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India is home to above 4000 colleges that constitute Engineering faculty and around 10,000 colleges that have Science faculty. Among them, 14 Universities are run exclusively for women. While there is no doubt that the overall women's literacy rate is steadily increasing as compared to previous decades; it is of no match to the male literacy rate. One of the major reasons is that girls drop out as they climb the ladder towards higher education due to varying reasons which require discussion on its right. Besides, not all those who enrolled for higher studies and obtained degrees have not converted it to careers. And for those who enter into career life, there are several factors like biological clock, family and societal pressures, mid-career breaks due to child-bearing and caring, catering to the needs of elders or ailing family members, etc. shape much of their career.
As a female scientist who belongs to both the faculties of Science and Engineering and has worked with both Indian and western scientific communities, I was able to experience the difference between the two worlds. And the fact that I have come across Indian female colleagues (both in India and western countries) who have shared their experiences, have made my understanding of the realities much deeper. The advantage of involvement in both Science and engineering gives me the privilege to discuss the present scenarios on varying factors like gender-based constraints, hierarchies, caste systems, professional development, etc.
The world constitutes 30% of women scientists and the International community calls for radical improvement to bring equality for the greater benefits of humankind. This being said, in India, only 14% of female scientists (in overall Science, Technology, Engineering, and Mathematics [STEM]) are there, which indicates that there is a need for a high amount of improvement. Several factors play a role in determining whether a woman enters the workforce and much more of them that decides whether they get to stay in the workforce (holds true for any field of work). Besides, Science and Engineering fields require long hours of work that needs some basic infrastructure/facilities and good safety principles in line, for women to be involved in full fledge.
The main reason for the low percentage of women scientists in India is the perception in the society that science & technology are not for women. For example (true story), a recruiter asks only a female candidate whether she plans to get pregnant during the course of her time (or in the initial months) in the Institution. Such a question is never raised to a male candidate. Because bearing a child is considered a hindrance to the work for which she will be recruited and the society has the notion that nurturing the child is the sole responsibility of a woman. This either creates a tremendous amount of pressure on the woman’s decision on family life or takes a toll on the career life. To be precise, a woman is under indirect pressure to choose between her career and family. Whereas, the mutually beneficial and appreciable growth can be the one which paves way for the growth of both the recruiter and the candidate without any discrimination.
Career breaks: As the biological clock ticks, women choose to have a child which requires them to take career breaks. Some also take it for the need to cater to elder/ailing family members. After the career breaks, it gets even more difficult to keep up in the academics’ race. This meaning, that there is a real struggle for women to not just enter the faculties but also to keep their foot and get rooted there. As a result, only a few women are entering the scientific community and more than half of them quit as the situations arise while in the middle of the ladder up to higher roles. This leaves just a handful of women who overcome the struggles or get a support system and hold on to the career life, finally occupying leadership roles.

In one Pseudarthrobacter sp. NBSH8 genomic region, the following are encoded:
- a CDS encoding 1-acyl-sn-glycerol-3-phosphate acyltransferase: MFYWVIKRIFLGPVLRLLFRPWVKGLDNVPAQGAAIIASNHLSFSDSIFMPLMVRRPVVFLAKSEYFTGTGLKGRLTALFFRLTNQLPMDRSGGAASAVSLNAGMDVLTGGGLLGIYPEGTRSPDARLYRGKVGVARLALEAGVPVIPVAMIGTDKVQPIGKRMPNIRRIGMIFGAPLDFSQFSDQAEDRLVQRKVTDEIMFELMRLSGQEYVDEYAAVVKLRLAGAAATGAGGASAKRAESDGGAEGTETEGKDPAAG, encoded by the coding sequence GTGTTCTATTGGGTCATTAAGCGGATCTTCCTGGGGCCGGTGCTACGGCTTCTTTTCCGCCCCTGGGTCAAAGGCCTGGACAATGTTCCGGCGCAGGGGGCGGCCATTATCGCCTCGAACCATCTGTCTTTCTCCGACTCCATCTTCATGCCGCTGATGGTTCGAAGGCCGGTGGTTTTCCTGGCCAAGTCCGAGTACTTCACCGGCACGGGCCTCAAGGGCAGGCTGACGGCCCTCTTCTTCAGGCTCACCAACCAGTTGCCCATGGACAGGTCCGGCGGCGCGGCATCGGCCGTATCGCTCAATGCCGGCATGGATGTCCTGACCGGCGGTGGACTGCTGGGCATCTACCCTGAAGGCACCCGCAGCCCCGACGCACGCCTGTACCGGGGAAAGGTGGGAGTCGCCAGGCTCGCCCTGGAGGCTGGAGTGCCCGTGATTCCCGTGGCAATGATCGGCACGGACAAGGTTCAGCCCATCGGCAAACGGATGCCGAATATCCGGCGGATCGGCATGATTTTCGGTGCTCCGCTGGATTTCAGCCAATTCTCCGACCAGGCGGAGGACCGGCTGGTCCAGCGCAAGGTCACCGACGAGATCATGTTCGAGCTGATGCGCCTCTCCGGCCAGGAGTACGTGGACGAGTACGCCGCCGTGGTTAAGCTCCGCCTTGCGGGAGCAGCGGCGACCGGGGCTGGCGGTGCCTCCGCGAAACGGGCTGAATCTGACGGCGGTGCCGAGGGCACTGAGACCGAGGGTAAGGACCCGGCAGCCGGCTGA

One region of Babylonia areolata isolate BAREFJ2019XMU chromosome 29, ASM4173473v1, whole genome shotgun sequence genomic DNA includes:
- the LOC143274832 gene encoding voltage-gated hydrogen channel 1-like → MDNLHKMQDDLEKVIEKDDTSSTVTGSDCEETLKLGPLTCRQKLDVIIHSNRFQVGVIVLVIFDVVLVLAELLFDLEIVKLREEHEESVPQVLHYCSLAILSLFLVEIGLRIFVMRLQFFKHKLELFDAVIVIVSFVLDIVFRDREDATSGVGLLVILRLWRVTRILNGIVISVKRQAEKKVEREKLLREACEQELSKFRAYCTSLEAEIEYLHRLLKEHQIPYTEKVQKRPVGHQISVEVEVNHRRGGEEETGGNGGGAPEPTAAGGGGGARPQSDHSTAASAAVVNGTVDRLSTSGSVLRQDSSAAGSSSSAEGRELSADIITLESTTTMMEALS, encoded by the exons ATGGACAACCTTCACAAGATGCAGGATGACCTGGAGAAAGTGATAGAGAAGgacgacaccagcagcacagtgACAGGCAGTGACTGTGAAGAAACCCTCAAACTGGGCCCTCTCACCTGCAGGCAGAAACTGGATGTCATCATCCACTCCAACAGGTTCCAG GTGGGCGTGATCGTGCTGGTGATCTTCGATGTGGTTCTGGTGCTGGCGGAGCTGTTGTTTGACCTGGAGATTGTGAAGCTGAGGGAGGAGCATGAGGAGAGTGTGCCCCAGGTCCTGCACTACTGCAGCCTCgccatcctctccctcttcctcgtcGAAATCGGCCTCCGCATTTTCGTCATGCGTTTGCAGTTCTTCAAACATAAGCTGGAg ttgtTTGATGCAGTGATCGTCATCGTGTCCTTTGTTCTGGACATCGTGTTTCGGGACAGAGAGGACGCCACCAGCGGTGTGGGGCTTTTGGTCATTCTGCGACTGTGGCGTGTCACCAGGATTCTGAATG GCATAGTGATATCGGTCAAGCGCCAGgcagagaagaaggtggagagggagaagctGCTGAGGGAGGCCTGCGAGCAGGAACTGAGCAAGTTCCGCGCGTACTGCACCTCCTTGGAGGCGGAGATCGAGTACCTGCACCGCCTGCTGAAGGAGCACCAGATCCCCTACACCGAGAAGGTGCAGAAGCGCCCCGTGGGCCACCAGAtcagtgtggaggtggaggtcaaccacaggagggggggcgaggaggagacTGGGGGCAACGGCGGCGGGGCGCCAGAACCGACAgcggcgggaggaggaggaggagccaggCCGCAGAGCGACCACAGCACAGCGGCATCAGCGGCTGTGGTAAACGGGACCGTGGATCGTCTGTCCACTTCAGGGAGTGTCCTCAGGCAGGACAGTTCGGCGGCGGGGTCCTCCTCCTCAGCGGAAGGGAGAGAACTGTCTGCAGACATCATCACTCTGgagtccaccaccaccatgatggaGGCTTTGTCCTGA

This further means that there are very few female role models that are there in these faculties or overall in STEM to look up to for the upcoming young female researchers. And the complete absence or lack of more women scientists in higher official or leadership roles leaves the room empty or the voice gets underrepresented when gender-related issues are raised. This also hinders the gender-specific improvement to be made in the workforce.
Another important reason for the below-average percentage of women in these faculties is the fear of safety. When it comes to research, one needs to be ready to spend countless hours in the laboratory. As much as the women researchers might be curious and intrigued to find answers for the problems they have chosen to work on, the present scenarios don’t allow (or are not up to high standards) for them to work at any time they want or the research requires. For example, some of the research facilities might be busy during the day or might require long hours of input from the researcher, requiring them to stay past normal working hours. However, the prevailing gender-specific safety standards do not make it easier for women. Even if the standards are good enough, the family commitments might hinder them to handle it as needed.
Finally, there are also the combinatorial caste-based and gender-based priorities that are practiced within an Institution, which makes the entry for women researchers tough. While a position has to be solely filled by merit-based, many opportunities are being missed due to such social hierarchical influence. All in all, there needs to be a greater code of ethics in recruitment and gender equality measures that are need to be strictly followed, for seeing a real increase in the entry number of women researchers in academics, further for them to stay longer and reach leadership roles.